The Power of Routines During Sheltering in Place

May 2, 2020 Barbie Wong

Routines can be powerfully anchoring during these stressful times. This past month, my family has developed new weekly routines that have helped us stay grounded and connected.

Do you feel like your kids are getting way too much screen time and that every day is the same thing over and over again? Is the uncertainty in the world driving you and your family crazy? I want to share with you the power of routines and how they can help you and your family find more peace, connection, and meaning during these times. 

Before sheltering in place, our lives were highly routine. Every day, our kids went to school, saw the same people and followed a consistent schedule. Weekly activities such as soccer practice, piano lessons, and yoga classes occurred at the same time, at the same place, and with the same people. The world was predictable, dependable and reliable. And that’s what we are all craving right now, especially our kids. And while we can’t–and shouldn’t–provide our kids with happiness at every moment, we can give them this: weekly events they can look forward to and that everyone in the family can enjoy. These events don’t have to be fancy. They just need to happen regularly and you get to decide how it’s done.

When I began our “Fire Pit & Tea” sessions, my motivation was to get my kids off screens for at least an hour a week. I didn’t set my expectations too high, but I also knew that just telling them to reduce their screen time would not be effective. I don’t know about you, but I do not have naturally compliant kids. So I thought about what they would enjoy and asked them, “Remember when we used to sit at our fire pit on Wednesday nights and drink tea? What do you think about that?” They were receptive, so the following Wednesday morning I wrote invitations for the kids inviting them to Fire Pit & Tea that night, and that’s how it began. By the way, my kids ended up bringing out marshmallows to roast so that made it even more attractive.

The reason why this weekly ritual worked for us was because it was easy.

We already had a fire pit and we all like to drink tea. You need to figure out what works for your family. What is easy and within reach?

Our ritual also worked because it was attractive. My kids like gathering in front of the fire pit, drinking tea, and roasting marshmallows. This is why it’s important to get your kids’ input. Ask them what they would enjoy doing together as a family. Maybe you all like to play board games or eat ice cream. Or maybe you like competitive feats of strength or dance parties. Your family is unique, so what works for your family will also be unique.

After a few weeks of Fire Pit and Tea, I asked my kids if they wanted to join me for a “care for your body” night, which we now called Monday Spa Night. On that first night, I did my weekly face mask, one kid painted her nails, and the other kid took a bath. I played slow, soothing music in the background, and we all ended up feeling calm, connected and relaxed. I knew my kids liked these activities, so it worked for us. Plus, it was something I was already doing–my weekly facial mask–so it didn’t take any extra effort on my part.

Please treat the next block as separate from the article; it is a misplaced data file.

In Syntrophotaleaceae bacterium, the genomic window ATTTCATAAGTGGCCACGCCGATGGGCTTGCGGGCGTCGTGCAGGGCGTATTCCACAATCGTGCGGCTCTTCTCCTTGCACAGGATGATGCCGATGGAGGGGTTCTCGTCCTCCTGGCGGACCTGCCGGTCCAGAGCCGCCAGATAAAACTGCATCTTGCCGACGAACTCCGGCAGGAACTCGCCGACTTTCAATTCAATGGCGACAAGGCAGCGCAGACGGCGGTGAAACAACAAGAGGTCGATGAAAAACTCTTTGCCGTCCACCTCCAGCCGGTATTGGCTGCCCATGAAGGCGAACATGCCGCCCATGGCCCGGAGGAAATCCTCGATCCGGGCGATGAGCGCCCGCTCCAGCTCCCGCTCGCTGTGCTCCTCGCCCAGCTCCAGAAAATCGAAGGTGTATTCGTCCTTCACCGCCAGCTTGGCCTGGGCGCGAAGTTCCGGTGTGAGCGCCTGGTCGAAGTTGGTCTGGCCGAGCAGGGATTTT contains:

In addition to making sure the activity is easy, attractive and that you collaborate with your kids, only add one activity at a time.

You may be very excited when you are done reading this–and I hope you will be–but don’t begin by planning an activity for every single night of the week. You’ll burn yourself out and your kids will run away. Begin with one activity a week, let that become a family routine, and then slowly add other weekly activities.

Currently, my family is enjoying these weekly events:

Monday Spa Night

We each take care of our bodies in some way. This includes doing a facial, taking a bath with scented bath salts, doing manicures or pedicures, and cutting hair. I also put on some relaxing music during this time.

Watch “The Great British Baking Show” on Tuesdays

We love this show because it’s both fun to watch and inspiring for baking. My kids have begun making all sorts of treats since we began watching this show. Plus, I like that we are watching it together, as opposed to each person zoned out on separate screens. We are sharing this experience and enjoy talking about the show throughout the week.

Fire Pit & Tea, Take-out on Wednesdays

Because I teach on Wednesdays, we are now getting take-out for dinner. This is a welcome break for me and a fantastic way to support our local restaurants. After dinner, we sit around the fire pit in our backyard and sip tea. My kids also roast marshmallows and make s’mores.

Food Feast Fridays

Breakfast on Friday mornings comes from a local bakery or cafe. It’s a great way to support local businesses and it gets my teenager up before noon. So far, we have eaten croissant French toast, beignets, fresh fruit smoothies, s’mores donuts and red velvet Nutella donuts.

Wong Family Sundays

Every Sunday evening, we connect with my parents, my sisters and their families via Zoom. Each week we have a different activity planned such as playing Pictionary or showing a recreation of an old photo. It’s a wonderful way to connect regularly with my family now that we can’t see them in person.


Remember, you don’t have to solve all of your kid’s problems or make everything in their life predictable. But you can infuse a sense of regularity and dependability by setting up weekly activities that you all enjoy. It gives everyone something to look forward to every week, and it will bring more peace and connection into your household.

Try this out and let me know how it goes in the comments below. Stay safe and be well!